There has been a lot in the news the past week and even more in blogs written about confession, both the Sacrament and the basic concept. In the news there have been two stories which have caught my eye. The first was that horrible misreporting of the Vatican announcing new, more culturally relevant sins and the second was a report on the trend to confess sins online. The Catholic Blog world has been much more rich with a variety of articles being written about Confession, first confession, the practice of the Sacrament, the renewed interest so many people are having with the act of just going in reciting sins and receiving absolution.
Now as most Catholics have picked up by now the main-stream news media is horribly out of touch when it comes to reporting on anything having to do with the Catholic Church. When it is the British Press just triple that. Amy Welbourn and Deacon Kandra had insightful things to say about this crossing of bad reporting and the secular media’s natural inclination to get fuzzy headed, silly, giddy any time they think they found something interesting to say about the Catholic faith. Dullards.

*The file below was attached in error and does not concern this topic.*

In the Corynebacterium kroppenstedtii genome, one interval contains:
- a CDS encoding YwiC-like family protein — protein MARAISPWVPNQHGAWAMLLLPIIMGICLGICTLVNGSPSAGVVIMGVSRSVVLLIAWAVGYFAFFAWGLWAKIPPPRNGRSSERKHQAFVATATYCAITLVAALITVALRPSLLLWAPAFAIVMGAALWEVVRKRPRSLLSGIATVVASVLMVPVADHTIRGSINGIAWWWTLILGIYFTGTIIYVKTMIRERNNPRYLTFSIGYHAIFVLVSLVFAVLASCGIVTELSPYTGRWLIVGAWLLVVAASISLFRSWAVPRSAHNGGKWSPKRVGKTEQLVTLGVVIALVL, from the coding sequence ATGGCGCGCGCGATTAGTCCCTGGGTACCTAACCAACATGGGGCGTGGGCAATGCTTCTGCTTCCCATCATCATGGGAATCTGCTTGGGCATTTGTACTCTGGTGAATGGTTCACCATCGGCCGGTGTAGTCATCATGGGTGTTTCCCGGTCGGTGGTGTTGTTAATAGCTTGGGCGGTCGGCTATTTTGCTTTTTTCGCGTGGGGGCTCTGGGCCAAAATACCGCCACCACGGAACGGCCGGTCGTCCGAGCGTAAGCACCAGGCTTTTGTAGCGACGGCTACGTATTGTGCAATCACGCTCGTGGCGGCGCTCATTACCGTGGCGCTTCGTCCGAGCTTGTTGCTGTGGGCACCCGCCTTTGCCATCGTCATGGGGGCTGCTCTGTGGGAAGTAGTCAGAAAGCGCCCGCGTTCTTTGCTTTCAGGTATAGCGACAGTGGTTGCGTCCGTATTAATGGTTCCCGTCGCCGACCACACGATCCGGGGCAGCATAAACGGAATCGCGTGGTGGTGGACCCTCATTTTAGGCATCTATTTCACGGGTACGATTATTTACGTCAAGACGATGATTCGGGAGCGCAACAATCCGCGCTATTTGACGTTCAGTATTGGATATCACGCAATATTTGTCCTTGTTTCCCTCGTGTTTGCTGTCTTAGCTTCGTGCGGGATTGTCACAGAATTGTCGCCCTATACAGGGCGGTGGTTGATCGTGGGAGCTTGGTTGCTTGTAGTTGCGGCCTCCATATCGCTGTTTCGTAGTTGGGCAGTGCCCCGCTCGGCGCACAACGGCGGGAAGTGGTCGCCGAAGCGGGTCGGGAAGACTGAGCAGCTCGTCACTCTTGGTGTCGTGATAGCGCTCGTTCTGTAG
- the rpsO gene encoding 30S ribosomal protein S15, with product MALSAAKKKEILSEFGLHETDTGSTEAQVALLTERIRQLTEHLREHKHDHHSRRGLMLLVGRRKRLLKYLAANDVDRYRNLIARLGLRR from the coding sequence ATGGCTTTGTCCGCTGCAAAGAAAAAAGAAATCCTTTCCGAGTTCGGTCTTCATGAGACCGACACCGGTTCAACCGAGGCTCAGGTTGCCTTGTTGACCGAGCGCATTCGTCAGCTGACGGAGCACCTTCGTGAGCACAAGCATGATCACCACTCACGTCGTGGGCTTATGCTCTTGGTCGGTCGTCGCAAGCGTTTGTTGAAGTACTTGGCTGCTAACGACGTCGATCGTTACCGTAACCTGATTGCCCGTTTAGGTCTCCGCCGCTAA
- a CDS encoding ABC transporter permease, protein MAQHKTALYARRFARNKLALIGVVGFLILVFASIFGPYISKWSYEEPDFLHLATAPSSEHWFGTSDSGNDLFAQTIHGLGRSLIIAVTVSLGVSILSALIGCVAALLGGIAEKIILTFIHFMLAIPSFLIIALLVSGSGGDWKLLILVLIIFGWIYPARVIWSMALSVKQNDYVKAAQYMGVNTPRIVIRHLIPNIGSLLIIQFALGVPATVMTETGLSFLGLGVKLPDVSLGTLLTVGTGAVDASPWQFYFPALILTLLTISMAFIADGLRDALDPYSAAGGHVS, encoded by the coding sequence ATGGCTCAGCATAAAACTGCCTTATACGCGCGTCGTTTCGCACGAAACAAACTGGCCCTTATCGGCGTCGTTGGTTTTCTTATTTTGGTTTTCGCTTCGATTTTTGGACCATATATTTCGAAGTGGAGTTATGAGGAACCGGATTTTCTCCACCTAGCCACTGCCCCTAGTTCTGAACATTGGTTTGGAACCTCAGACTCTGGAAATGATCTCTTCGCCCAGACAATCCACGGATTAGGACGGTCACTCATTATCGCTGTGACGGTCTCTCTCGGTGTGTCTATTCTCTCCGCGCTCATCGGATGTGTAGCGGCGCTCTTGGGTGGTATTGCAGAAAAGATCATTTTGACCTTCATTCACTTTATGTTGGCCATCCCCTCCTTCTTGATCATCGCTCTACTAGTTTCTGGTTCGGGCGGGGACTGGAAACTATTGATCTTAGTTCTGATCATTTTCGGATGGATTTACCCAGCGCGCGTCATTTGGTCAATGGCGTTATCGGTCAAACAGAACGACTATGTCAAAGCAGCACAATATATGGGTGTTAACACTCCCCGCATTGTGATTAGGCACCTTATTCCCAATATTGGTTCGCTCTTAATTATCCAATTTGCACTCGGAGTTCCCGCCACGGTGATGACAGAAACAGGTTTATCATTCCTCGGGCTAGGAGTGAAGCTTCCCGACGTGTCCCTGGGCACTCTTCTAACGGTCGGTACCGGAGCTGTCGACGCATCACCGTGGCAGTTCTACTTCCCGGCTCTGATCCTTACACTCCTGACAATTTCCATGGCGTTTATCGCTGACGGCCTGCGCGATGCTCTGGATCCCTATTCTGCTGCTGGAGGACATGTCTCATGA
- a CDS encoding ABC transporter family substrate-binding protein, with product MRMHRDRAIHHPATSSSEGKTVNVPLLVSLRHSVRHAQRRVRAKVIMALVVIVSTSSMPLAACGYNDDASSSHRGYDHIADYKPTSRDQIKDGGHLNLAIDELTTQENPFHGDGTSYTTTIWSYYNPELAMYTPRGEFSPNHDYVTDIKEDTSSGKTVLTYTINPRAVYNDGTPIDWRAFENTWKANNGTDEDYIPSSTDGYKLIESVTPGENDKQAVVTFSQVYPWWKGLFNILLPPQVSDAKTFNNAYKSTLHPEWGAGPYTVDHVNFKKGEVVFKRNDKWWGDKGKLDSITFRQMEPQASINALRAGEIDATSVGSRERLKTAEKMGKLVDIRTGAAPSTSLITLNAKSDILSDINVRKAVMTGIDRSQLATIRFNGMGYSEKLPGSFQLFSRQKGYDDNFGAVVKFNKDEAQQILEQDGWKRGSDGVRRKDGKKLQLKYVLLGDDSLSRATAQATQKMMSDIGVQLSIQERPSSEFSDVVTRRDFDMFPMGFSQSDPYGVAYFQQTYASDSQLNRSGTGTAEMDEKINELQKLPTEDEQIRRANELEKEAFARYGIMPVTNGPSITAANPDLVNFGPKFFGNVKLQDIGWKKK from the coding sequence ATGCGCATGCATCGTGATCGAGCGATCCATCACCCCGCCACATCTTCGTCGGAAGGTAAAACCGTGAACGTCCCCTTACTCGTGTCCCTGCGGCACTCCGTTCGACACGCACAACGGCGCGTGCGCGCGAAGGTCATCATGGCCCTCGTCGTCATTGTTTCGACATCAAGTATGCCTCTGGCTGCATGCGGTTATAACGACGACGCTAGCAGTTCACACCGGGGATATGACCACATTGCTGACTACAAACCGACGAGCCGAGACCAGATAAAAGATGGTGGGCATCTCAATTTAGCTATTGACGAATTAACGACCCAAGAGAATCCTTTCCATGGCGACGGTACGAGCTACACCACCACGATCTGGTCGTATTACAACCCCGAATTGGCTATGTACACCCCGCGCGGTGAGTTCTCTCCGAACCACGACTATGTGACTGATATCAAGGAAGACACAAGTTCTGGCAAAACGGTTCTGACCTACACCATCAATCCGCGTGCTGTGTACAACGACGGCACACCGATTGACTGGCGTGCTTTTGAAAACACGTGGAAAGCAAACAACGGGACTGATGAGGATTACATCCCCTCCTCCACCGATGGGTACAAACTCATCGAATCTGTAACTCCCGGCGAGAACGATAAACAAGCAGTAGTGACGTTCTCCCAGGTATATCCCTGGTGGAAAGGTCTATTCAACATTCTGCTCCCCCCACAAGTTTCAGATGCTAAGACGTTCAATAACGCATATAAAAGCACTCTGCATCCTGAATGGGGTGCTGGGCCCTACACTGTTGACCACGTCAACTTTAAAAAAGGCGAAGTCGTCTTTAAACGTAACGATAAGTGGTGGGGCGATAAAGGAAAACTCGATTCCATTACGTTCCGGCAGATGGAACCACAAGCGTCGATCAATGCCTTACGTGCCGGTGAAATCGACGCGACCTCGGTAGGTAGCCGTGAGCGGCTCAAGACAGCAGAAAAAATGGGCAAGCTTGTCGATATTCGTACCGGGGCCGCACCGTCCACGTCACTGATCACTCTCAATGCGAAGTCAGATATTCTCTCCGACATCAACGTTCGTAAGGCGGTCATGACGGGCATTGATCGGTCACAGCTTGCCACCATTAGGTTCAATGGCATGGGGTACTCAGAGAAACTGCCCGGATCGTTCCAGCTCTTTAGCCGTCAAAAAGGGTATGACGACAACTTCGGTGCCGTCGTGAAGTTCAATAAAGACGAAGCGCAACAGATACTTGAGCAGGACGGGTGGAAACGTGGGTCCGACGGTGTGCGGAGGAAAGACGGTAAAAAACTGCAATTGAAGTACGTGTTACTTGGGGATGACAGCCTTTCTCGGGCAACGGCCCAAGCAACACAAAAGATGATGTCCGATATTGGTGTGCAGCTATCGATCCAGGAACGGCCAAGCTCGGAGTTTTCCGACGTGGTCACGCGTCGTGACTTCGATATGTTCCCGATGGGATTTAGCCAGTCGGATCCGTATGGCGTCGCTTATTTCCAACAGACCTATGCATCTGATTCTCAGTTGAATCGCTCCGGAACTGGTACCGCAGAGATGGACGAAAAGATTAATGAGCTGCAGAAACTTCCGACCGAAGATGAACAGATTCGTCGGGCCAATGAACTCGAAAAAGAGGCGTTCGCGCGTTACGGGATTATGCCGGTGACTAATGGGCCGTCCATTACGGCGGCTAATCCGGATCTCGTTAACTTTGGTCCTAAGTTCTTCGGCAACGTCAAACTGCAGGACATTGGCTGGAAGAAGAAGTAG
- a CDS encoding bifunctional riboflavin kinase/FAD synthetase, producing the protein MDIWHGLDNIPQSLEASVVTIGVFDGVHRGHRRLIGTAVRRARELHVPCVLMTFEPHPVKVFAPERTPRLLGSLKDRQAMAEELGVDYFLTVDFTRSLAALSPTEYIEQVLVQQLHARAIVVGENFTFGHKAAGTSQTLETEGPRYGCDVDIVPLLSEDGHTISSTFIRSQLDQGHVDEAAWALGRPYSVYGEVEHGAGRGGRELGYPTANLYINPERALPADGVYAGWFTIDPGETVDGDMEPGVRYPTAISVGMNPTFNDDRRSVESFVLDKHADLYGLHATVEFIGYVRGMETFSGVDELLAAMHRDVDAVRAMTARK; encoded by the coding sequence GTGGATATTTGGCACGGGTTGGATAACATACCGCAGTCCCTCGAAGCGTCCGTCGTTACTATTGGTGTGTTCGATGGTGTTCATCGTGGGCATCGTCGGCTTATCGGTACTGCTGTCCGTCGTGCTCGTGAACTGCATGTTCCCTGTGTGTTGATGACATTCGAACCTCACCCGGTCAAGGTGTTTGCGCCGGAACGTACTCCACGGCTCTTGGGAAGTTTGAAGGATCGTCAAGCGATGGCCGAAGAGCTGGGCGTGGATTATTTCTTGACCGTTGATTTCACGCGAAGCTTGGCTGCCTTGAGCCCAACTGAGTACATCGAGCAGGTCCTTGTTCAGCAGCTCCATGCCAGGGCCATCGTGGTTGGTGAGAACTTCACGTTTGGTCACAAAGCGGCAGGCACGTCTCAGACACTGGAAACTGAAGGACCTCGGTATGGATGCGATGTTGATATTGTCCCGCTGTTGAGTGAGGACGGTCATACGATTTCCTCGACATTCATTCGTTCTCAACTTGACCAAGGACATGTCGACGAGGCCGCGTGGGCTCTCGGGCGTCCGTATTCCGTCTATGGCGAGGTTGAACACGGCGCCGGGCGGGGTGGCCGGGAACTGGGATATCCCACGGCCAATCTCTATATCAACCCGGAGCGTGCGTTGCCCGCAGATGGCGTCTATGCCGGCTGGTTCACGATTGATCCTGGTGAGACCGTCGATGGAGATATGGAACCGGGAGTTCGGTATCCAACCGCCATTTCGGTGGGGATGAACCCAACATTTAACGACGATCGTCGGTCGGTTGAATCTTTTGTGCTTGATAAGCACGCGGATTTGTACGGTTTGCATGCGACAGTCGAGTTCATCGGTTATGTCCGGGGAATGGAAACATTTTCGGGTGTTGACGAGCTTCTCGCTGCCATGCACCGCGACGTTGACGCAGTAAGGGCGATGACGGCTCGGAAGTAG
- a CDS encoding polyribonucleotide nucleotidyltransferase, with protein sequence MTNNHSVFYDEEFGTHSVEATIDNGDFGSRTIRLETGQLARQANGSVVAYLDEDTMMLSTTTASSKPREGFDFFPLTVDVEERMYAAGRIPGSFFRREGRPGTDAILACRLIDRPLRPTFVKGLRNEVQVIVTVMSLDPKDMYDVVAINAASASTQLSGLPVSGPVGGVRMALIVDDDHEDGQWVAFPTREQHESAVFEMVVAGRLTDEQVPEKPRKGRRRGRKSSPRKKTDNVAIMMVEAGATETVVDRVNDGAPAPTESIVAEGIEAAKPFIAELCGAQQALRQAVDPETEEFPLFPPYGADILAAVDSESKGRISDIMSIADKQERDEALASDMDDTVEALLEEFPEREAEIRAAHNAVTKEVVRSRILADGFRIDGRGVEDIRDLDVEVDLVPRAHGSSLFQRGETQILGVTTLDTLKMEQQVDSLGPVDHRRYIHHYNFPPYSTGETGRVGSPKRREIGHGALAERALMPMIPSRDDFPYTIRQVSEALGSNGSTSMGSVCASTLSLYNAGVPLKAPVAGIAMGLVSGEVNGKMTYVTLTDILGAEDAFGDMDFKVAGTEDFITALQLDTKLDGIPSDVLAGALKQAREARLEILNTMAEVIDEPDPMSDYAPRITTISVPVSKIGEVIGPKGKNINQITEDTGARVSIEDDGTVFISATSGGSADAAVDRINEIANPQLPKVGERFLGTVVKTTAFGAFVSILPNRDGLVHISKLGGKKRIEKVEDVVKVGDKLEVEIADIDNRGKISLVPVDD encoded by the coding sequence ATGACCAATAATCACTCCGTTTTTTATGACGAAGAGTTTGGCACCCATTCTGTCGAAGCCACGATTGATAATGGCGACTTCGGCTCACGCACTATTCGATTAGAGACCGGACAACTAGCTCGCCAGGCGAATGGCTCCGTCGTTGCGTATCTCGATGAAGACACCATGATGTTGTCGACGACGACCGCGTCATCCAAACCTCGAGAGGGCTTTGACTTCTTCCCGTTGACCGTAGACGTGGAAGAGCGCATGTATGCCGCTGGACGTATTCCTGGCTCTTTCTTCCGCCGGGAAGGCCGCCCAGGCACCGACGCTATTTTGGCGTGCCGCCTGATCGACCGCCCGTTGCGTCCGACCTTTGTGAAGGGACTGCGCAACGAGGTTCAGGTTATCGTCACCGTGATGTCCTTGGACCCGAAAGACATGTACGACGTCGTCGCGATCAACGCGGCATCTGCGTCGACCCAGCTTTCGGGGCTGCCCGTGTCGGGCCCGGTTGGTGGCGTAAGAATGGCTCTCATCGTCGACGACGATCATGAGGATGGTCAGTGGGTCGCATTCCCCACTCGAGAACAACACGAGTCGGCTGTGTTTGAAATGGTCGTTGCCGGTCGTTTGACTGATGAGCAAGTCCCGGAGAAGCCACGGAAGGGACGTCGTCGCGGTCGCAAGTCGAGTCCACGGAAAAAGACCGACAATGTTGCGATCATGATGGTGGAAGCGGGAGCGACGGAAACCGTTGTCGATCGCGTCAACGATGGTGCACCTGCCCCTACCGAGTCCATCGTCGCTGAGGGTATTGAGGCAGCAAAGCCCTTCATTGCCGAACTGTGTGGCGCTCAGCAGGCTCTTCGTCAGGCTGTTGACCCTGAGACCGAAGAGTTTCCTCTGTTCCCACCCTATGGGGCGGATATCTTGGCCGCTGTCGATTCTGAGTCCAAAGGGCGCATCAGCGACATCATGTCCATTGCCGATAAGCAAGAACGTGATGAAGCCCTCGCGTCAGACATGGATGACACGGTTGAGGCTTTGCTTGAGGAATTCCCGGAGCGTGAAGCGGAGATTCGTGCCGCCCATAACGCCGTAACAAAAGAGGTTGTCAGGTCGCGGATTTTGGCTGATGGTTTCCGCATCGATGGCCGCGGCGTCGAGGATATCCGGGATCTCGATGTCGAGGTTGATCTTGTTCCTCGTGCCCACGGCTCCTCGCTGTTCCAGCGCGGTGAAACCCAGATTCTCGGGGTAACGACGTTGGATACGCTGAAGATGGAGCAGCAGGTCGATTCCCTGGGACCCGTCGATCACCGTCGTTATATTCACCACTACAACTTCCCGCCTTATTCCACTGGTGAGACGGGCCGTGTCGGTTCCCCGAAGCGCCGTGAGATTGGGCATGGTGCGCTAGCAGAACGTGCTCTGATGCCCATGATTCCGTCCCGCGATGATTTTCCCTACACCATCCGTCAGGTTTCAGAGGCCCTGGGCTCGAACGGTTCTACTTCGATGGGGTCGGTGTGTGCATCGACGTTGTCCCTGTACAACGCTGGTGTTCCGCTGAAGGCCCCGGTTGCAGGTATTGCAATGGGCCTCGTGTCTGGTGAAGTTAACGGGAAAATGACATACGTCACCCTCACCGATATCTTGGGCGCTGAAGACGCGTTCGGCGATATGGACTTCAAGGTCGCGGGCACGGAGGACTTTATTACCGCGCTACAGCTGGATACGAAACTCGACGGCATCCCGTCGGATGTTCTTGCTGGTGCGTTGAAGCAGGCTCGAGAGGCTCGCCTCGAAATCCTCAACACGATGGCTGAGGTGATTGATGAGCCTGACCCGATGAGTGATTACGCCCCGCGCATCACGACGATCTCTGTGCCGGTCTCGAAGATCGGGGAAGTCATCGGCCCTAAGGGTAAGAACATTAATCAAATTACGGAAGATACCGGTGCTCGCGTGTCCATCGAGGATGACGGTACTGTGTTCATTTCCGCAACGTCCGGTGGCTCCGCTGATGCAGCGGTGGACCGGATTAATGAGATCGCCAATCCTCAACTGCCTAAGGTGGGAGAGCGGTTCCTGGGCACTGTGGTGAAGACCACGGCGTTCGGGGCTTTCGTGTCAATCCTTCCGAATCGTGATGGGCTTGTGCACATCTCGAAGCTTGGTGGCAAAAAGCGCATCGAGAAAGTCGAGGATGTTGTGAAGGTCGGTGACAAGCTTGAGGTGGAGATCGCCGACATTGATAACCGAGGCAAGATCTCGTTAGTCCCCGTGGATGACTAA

Almost as stupid is the CNN.com report on online “confession”. I wish I could say I was surprised that a national news source reported on the trend of “true confession” sites with such a religious sounding angle but at the same time showed little respect or understanding of the significance of confession in religion. It isn’t shocking simply because the press so often gets religion wrong. At least in this article they bother to actually talk to religious leaders about the sacrament vrs the online confession fad.